The WaPo explores which hospitals will be approved by CDC to treat Ebola patients, and whether hospitals will lose or gain from such a designation. Treating an Ebola patient scares other patients away, puts staff at risk, and demands extraordinary levels of intensive care that exceed what can be reimbursed by insurers, and sometimes what can feasibly be provided. Excerpts follow:
U.S. officials trying to set up a network of hospitals in this country to care for Ebola patients are running into reluctance from facilities worried about steep costs, unwanted attention and the possibility of scaring away other patients.
“They’re saying, ‘Look, we might be willing to do this, but we don’t want to be called an Ebola hospital. We don’t want people to be cancelling appointments left and right,’ ” said Michael Bell, director of laboratory safety at the Centers for Disease Control and Prevention...
Just a few facilities in the United States have special bio-containment units, which are ideal for treating Ebola, and they can handle only two or three patients at a time. And the case of Thomas Eric Duncan, the Liberian man who was initially misdiagnosed at a Dallas hospital and died, shows how easily a community hospital can stumble.
Of the 5,000 hospitals in the United States, dozens have volunteered to treat Ebola patients. As of mid-November, CDC infection-control experts had visited 41 facilities in 12 states and the District of Columbia, according to agency Director Thomas Frieden.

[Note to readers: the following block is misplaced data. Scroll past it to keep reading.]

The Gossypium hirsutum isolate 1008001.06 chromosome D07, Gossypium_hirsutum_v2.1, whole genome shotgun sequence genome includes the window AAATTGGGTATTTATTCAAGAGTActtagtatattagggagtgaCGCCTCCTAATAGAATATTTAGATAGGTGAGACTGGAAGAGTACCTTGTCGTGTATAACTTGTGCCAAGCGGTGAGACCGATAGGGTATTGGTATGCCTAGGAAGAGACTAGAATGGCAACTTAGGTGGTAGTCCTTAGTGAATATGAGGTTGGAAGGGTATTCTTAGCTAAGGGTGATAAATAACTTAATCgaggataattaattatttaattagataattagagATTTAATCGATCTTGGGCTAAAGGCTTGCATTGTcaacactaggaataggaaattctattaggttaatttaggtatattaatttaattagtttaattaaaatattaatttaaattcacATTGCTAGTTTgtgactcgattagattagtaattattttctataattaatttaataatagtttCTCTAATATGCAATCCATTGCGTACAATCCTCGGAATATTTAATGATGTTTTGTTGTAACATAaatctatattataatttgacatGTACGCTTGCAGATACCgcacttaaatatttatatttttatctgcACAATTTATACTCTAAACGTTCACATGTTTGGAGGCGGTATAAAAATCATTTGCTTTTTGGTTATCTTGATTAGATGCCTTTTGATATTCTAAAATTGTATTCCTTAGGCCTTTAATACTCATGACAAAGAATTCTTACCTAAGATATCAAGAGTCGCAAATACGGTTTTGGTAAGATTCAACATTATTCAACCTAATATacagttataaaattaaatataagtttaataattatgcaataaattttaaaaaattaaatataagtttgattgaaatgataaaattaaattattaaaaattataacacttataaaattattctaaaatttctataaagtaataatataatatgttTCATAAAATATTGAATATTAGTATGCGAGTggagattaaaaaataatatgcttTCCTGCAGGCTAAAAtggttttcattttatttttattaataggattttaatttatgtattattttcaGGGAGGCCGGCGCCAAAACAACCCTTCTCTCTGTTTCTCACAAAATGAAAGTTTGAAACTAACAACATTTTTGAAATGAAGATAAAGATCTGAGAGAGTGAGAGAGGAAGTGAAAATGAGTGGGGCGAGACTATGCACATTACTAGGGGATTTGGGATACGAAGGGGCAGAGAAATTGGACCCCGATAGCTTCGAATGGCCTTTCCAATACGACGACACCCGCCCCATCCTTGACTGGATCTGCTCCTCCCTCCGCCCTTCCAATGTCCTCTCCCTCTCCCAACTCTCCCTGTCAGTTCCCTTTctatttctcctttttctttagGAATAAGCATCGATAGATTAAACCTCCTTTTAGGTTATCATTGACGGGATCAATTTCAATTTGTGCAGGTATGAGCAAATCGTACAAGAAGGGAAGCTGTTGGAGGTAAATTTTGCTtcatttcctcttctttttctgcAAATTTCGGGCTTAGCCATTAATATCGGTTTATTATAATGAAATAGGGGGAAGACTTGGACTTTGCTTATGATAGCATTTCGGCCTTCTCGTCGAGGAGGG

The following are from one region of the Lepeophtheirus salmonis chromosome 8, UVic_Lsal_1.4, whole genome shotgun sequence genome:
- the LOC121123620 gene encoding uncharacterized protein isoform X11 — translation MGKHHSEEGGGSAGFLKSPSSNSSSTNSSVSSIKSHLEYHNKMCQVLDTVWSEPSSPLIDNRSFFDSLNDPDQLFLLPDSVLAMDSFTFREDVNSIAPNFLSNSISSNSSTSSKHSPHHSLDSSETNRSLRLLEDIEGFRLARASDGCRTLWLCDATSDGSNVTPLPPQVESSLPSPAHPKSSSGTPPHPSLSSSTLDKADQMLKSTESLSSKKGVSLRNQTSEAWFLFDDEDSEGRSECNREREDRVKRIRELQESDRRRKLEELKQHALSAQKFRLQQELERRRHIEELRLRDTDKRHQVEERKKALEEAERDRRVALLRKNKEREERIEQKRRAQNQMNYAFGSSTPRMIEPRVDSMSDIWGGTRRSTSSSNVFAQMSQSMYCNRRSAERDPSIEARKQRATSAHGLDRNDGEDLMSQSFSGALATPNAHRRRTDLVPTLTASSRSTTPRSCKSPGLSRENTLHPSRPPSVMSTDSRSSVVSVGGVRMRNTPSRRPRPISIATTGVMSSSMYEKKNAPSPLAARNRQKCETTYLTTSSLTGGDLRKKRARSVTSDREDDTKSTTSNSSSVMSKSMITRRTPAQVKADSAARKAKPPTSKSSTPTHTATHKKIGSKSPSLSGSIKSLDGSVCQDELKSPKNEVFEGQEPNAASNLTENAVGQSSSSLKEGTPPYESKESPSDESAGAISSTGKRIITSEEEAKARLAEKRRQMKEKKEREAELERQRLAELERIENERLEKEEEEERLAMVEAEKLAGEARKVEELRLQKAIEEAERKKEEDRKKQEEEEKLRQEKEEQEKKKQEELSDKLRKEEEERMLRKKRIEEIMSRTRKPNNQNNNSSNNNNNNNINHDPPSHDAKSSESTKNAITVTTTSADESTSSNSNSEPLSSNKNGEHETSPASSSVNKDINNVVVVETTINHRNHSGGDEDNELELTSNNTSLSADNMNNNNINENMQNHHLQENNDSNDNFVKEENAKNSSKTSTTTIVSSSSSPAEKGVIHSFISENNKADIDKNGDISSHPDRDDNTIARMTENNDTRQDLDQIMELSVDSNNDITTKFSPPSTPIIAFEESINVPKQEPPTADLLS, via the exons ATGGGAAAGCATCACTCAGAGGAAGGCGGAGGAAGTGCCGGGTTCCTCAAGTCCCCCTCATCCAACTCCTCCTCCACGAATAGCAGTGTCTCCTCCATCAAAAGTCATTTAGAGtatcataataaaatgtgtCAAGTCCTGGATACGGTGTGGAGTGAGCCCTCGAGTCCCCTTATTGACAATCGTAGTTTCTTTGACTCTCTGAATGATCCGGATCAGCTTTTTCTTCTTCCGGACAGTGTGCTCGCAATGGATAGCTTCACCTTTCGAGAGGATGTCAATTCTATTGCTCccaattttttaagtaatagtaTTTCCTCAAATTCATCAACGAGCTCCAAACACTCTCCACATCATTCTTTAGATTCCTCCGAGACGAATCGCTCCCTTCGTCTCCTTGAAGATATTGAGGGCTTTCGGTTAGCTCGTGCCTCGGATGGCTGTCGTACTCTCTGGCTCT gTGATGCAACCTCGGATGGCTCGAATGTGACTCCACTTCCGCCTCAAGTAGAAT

But it is not clear how many medical centers will pass muster and whether the number will be enough for the administration to meet its goal of establishing an adequate network of Ebola-ready facilities.
The handful of U.S. hospitals that have treated Ebola patients have discovered that doing so can be costly, requiring around-the-clock care involving scores of nurses and other health workers. That would be a big challenge for many hospitals, where staffing is often stretched thin.
Adding to the burden is the widespread media attention that accompanies treating an Ebola patient and the potential loss of revenue if other patients steer clear of the facility. There is also the constant worry that a mistake could result in employees’ becoming infected...
Most of the 10 Ebola cases in the United States were treated at three hospitals with biocontainment units — Nebraska Medical Center, Emory University Hospital and the clinical center at the National Institutes of Health in Maryland.
Those hospitals would be “overwhelmed by even a modest surge of 10 to 20 patients,” Bryce Gartland, vice president of operations for Emory University Hospital, said in a Nov. 7 letter to Congress in support of more federal funds...
From today's Hartford Courant:
A spokesman for Day Kimball Hospital in Putnam said that, although the hospital is capable of safely identifying, isolating and providing initial care for an Ebola patient, dealing with an Ebola patient in the long term would shut down the hospital because of the costs involved.